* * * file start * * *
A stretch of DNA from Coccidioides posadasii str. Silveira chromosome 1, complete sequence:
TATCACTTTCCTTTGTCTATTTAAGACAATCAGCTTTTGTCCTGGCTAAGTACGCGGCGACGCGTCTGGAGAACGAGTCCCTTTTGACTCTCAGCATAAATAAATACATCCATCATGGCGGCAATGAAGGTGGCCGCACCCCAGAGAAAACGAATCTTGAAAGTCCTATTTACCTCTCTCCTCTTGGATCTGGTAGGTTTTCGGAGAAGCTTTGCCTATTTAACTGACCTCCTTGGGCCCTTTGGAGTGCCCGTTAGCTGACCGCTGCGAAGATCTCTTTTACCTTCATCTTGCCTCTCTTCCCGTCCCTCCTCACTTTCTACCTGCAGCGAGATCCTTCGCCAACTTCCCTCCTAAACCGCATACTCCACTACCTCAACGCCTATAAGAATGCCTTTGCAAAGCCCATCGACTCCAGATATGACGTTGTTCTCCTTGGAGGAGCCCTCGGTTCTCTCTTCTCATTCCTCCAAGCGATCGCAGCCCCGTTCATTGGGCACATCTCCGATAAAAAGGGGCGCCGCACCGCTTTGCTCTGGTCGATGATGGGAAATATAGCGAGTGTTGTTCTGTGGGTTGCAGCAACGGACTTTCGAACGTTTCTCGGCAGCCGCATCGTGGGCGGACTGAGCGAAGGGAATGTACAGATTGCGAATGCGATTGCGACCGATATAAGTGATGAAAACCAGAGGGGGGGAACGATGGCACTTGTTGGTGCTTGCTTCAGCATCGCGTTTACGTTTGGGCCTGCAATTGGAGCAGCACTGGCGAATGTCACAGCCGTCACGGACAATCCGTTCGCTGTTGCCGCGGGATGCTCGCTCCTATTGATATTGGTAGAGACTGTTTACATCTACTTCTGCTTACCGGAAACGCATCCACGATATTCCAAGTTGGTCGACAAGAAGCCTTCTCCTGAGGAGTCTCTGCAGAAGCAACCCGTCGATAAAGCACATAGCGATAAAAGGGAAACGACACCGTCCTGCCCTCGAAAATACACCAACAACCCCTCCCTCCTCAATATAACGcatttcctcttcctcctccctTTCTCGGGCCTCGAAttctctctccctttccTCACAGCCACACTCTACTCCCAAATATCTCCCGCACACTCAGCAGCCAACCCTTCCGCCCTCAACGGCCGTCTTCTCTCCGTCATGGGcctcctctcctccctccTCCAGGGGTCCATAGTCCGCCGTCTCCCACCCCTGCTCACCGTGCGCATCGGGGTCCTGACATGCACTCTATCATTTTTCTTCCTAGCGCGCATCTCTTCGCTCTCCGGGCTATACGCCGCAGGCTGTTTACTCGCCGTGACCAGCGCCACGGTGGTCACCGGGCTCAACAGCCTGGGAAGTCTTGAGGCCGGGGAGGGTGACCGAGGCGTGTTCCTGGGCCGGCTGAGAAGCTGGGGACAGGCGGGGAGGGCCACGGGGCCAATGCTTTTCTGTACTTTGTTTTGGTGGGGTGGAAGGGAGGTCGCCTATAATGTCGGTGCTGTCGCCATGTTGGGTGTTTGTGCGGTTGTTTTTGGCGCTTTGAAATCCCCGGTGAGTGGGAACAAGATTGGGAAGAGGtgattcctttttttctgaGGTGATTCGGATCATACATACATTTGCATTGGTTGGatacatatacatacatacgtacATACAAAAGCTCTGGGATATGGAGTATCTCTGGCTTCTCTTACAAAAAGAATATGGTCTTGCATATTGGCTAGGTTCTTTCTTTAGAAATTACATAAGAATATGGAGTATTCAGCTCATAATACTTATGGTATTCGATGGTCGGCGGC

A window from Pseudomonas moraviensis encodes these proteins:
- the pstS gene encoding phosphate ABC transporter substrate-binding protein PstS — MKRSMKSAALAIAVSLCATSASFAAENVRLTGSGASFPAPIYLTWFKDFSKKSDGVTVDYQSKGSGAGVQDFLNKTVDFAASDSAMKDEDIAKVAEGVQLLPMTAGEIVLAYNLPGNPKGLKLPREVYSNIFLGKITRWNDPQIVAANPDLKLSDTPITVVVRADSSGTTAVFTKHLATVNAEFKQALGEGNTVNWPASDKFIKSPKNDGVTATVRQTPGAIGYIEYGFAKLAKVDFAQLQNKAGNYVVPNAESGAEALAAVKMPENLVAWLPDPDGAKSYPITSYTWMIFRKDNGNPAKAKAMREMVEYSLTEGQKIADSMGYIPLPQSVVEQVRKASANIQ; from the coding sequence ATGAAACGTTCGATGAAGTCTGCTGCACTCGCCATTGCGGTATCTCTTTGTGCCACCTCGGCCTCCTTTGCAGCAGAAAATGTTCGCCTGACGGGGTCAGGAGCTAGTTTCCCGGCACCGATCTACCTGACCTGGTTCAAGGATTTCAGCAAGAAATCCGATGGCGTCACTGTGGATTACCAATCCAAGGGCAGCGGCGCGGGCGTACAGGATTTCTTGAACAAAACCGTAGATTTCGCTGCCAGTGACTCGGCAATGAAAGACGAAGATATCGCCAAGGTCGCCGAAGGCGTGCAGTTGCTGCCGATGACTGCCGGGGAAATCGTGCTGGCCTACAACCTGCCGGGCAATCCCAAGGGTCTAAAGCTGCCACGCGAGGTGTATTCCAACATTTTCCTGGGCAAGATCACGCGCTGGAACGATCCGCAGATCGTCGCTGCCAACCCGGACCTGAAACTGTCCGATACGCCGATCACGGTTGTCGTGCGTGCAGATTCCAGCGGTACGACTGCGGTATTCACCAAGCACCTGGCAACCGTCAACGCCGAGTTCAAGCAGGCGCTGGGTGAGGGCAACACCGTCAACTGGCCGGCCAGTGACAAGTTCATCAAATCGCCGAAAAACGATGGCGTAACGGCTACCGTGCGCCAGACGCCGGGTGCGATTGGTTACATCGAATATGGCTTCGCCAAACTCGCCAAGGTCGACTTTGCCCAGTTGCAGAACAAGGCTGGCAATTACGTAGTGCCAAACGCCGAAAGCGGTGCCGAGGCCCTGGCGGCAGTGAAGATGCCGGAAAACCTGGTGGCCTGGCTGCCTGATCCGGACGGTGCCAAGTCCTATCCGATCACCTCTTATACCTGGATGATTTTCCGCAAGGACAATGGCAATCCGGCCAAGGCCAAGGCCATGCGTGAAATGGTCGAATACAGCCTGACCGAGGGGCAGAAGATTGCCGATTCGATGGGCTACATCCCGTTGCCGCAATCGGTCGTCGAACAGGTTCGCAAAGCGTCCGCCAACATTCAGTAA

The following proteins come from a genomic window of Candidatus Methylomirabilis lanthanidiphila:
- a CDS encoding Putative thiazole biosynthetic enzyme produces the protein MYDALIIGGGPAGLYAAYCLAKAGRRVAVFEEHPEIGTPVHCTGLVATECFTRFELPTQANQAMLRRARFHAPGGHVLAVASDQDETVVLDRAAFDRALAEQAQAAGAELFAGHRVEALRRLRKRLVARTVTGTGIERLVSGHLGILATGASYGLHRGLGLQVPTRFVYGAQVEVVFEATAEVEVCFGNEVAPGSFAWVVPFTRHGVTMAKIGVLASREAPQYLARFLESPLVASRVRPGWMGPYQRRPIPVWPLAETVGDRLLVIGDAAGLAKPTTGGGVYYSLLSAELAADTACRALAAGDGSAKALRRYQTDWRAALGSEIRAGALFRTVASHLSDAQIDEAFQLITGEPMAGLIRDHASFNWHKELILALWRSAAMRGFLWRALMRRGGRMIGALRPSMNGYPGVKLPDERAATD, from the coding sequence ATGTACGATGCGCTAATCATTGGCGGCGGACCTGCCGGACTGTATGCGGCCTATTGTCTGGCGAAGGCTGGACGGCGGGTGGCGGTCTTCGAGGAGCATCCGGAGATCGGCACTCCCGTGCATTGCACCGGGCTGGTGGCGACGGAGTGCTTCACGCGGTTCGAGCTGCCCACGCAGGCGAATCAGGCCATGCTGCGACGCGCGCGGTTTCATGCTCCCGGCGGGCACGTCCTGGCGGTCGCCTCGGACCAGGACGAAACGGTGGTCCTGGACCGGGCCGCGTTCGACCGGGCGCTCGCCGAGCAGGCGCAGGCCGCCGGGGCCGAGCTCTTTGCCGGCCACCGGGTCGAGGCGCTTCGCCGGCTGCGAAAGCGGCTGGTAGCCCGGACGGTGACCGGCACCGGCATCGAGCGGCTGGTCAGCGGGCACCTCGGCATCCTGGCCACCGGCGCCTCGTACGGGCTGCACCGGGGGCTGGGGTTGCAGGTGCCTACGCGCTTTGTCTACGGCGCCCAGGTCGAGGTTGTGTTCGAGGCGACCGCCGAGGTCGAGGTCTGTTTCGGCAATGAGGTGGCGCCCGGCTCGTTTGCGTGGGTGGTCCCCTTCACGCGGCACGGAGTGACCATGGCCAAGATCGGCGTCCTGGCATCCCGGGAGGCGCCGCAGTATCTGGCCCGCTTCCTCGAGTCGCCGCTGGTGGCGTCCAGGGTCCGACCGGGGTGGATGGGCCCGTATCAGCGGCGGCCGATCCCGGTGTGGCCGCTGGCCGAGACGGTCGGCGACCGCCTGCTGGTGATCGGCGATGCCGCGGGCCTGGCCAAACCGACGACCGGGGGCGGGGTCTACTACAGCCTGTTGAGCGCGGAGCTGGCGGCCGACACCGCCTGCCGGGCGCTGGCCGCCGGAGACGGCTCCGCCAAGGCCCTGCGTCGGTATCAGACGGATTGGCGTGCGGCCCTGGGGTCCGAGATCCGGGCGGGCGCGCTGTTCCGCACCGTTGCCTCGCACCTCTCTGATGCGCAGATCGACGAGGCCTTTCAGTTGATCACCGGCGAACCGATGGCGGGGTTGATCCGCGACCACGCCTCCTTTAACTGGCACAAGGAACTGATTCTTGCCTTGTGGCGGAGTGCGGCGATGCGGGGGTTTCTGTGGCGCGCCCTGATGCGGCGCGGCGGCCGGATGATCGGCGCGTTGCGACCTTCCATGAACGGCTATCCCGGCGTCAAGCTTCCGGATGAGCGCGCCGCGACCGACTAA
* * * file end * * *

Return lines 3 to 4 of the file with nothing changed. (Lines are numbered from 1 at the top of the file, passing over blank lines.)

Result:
A window from Pseudomonas moraviensis encodes these proteins:
- the pstS gene encoding phosphate ABC transporter substrate-binding protein PstS — MKRSMKSAALAIAVSLCATSASFAAENVRLTGSGASFPAPIYLTWFKDFSKKSDGVTVDYQSKGSGAGVQDFLNKTVDFAASDSAMKDEDIAKVAEGVQLLPMTAGEIVLAYNLPGNPKGLKLPREVYSNIFLGKITRWNDPQIVAANPDLKLSDTPITVVVRADSSGTTAVFTKHLATVNAEFKQALGEGNTVNWPASDKFIKSPKNDGVTATVRQTPGAIGYIEYGFAKLAKVDFAQLQNKAGNYVVPNAESGAEALAAVKMPENLVAWLPDPDGAKSYPITSYTWMIFRKDNGNPAKAKAMREMVEYSLTEGQKIADSMGYIPLPQSVVEQVRKASANIQ; from the coding sequence ATGAAACGTTCGATGAAGTCTGCTGCACTCGCCATTGCGGTATCTCTTTGTGCCACCTCGGCCTCCTTTGCAGCAGAAAATGTTCGCCTGACGGGGTCAGGAGCTAGTTTCCCGGCACCGATCTACCTGACCTGGTTCAAGGATTTCAGCAAGAAATCCGATGGCGTCACTGTGGATTACCAATCCAAGGGCAGCGGCGCGGGCGTACAGGATTTCTTGAACAAAACCGTAGATTTCGCTGCCAGTGACTCGGCAATGAAAGACGAAGATATCGCCAAGGTCGCCGAAGGCGTGCAGTTGCTGCCGATGACTGCCGGGGAAATCGTGCTGGCCTACAACCTGCCGGGCAATCCCAAGGGTCTAAAGCTGCCACGCGAGGTGTATTCCAACATTTTCCTGGGCAAGATCACGCGCTGGAACGATCCGCAGATCGTCGCTGCCAACCCGGACCTGAAACTGTCCGATACGCCGATCACGGTTGTCGTGCGTGCAGATTCCAGCGGTACGACTGCGGTATTCACCAAGCACCTGGCAACCGTCAACGCCGAGTTCAAGCAGGCGCTGGGTGAGGGCAACACCGTCAACTGGCCGGCCAGTGACAAGTTCATCAAATCGCCGAAAAACGATGGCGTAACGGCTACCGTGCGCCAGACGCCGGGTGCGATTGGTTACATCGAATATGGCTTCGCCAAACTCGCCAAGGTCGACTTTGCCCAGTTGCAGAACAAGGCTGGCAATTACGTAGTGCCAAACGCCGAAAGCGGTGCCGAGGCCCTGGCGGCAGTGAAGATGCCGGAAAACCTGGTGGCCTGGCTGCCTGATCCGGACGGTGCCAAGTCCTATCCGATCACCTCTTATACCTGGATGATTTTCCGCAAGGACAATGGCAATCCGGCCAAGGCCAAGGCCATGCGTGAAATGGTCGAATACAGCCTGACCGAGGGGCAGAAGATTGCCGATTCGATGGGCTACATCCCGTTGCCGCAATCGGTCGTCGAACAGGTTCGCAAAGCGTCCGCCAACATTCAGTAA